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The Carletonian

The Carletonian

Frogs are Toadally Awesome

<f spring abound in the Arboretum! While the chirps of songbirds are perhaps a more well-known indicator of the season’s arrival, Spring also marks the beginning of breeding season for another vocal group of animals. Male frogs and toads, which can be heard in the Arboretum (particularly in floodplain forests, Kettle Hole Marsh, and Lyman Lakes), croak to attract mates through calls.

Since it is still early on in the season, the frogs have just begun singing. However, in the Arboretum, the soothing sounds of wood frogs, boreal chorus frogs and leopard frogs can already be heard. The wood frog call sounds similar to a duck, while the call of the chorus frog is like the sound of running your finger across a comb. Meanwhile, leopard frogs have a lower and more guttural call, akin to a motor boat engine.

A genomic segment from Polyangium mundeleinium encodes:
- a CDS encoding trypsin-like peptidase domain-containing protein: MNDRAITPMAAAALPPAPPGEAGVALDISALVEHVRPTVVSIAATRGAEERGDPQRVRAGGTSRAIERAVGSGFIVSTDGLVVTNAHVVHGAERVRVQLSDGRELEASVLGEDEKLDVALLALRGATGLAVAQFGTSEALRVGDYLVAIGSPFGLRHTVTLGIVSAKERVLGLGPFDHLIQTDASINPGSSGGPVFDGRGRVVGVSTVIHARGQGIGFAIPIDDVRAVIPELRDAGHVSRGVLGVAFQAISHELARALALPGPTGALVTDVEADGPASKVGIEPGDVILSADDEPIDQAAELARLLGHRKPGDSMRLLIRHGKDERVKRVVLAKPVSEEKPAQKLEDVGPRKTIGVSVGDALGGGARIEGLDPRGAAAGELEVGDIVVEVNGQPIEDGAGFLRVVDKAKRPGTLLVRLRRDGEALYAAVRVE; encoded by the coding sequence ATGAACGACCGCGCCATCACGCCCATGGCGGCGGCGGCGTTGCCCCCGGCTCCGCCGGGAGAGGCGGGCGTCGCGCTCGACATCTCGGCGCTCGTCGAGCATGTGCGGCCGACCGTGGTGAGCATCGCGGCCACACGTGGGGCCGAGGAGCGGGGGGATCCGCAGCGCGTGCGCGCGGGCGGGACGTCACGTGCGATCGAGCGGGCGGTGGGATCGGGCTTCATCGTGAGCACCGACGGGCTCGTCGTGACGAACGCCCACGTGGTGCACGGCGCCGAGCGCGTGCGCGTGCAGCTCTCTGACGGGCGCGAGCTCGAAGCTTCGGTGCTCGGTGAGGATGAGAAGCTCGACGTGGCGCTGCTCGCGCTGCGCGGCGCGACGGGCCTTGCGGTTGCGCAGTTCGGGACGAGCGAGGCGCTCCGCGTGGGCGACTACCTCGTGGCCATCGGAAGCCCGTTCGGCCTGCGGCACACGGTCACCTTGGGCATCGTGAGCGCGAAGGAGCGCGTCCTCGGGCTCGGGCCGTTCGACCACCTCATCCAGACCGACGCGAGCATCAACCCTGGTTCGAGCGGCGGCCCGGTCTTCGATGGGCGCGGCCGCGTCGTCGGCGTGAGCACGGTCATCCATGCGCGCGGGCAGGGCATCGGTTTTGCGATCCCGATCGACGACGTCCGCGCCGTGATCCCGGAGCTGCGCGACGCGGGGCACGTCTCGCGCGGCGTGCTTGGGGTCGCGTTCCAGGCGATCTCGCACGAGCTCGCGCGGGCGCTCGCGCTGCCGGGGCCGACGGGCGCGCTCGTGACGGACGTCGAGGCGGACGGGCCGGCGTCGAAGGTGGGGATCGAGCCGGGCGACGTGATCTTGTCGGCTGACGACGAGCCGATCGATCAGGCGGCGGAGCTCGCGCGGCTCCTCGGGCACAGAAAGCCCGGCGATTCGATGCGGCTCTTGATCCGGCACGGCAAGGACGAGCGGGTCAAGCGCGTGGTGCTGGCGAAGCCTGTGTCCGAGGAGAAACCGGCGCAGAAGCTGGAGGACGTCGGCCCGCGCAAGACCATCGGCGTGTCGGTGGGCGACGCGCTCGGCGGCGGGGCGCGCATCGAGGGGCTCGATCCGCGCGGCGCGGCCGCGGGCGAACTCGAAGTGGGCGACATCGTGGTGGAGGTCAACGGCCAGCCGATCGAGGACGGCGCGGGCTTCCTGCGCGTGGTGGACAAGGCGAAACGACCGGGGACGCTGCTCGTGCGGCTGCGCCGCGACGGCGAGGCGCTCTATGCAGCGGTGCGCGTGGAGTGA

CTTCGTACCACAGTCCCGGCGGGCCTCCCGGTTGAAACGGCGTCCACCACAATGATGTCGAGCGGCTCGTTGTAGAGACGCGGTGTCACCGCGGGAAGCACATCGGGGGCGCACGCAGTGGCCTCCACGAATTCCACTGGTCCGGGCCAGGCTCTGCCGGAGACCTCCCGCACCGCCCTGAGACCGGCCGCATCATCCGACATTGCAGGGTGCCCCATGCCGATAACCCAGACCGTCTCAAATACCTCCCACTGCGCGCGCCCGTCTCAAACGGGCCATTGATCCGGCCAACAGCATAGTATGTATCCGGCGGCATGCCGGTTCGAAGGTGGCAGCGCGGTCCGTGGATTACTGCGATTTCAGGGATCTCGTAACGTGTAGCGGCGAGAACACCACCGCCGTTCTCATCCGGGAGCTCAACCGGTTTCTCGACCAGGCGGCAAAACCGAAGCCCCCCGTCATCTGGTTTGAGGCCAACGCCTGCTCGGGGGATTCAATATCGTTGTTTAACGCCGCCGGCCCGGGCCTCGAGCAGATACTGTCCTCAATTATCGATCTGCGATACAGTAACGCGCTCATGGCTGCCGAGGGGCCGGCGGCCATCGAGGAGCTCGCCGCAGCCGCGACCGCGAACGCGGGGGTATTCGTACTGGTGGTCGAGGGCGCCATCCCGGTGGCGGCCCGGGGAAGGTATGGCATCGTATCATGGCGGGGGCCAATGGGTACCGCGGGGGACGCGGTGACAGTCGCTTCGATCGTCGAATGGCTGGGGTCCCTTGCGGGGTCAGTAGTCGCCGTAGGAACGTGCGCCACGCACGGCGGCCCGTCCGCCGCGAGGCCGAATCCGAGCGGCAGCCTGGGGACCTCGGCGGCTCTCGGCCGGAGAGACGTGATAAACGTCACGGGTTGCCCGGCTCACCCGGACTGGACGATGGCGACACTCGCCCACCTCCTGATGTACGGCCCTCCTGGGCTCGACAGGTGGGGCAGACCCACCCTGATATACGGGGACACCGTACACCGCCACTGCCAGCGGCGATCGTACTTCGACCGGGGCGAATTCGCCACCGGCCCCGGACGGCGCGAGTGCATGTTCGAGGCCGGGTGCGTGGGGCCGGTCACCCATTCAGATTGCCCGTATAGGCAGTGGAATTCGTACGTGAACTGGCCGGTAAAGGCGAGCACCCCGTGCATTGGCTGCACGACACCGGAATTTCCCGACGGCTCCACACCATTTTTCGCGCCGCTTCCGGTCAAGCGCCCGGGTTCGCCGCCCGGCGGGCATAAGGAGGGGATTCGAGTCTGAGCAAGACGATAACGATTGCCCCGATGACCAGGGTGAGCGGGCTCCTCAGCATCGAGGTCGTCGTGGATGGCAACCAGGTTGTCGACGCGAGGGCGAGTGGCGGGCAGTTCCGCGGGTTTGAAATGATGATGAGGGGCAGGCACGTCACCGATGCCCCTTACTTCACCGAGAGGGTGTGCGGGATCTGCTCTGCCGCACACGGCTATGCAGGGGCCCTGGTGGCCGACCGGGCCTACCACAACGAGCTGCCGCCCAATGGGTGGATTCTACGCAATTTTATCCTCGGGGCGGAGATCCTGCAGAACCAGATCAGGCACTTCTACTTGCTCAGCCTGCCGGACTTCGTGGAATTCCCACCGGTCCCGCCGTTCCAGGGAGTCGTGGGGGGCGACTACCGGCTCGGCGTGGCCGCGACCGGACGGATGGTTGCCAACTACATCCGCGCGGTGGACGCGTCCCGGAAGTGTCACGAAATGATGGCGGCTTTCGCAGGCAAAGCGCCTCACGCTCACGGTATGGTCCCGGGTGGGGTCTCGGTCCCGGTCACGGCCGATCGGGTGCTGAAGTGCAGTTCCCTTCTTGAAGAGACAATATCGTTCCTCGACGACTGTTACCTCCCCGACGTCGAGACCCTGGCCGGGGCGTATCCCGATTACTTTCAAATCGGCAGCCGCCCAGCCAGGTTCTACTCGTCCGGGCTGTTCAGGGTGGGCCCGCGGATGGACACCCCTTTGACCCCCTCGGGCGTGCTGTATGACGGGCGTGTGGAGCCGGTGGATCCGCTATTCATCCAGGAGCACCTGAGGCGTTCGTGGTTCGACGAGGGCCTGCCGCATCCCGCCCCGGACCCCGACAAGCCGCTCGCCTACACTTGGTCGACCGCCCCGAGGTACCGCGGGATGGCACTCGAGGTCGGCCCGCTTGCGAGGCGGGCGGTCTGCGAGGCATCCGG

While these tiny animals are hard to spot, the Arboretum does keep track of frog and toad populations through calling surveys in the spring. Similarly, the Minnesota Department of Natural Resources (DNR) sponsors and compiles Frog & Toad Calling Surveys using data from all over the state. Both Carleton and the DNR conduct these surveys to assess how populations and distributions of frogs and toads change over time with the goal of understanding what factors affect populations’ diversity and frequency.

The Arboretum also conducts the count to know what species exist and to make informed management decisions about frog and toad habitats. In past years, the Arboretum has observed and heard eight different species, including bullfrogs, green frogs, Copes’ gray treefrogs, gray treefrogs and American toads.

We hope to see you on one of our toad and frog surveys this spring! Surveys occur during the evenings and are weather-dependent, so watch our Facebook page for an announcement of the date.

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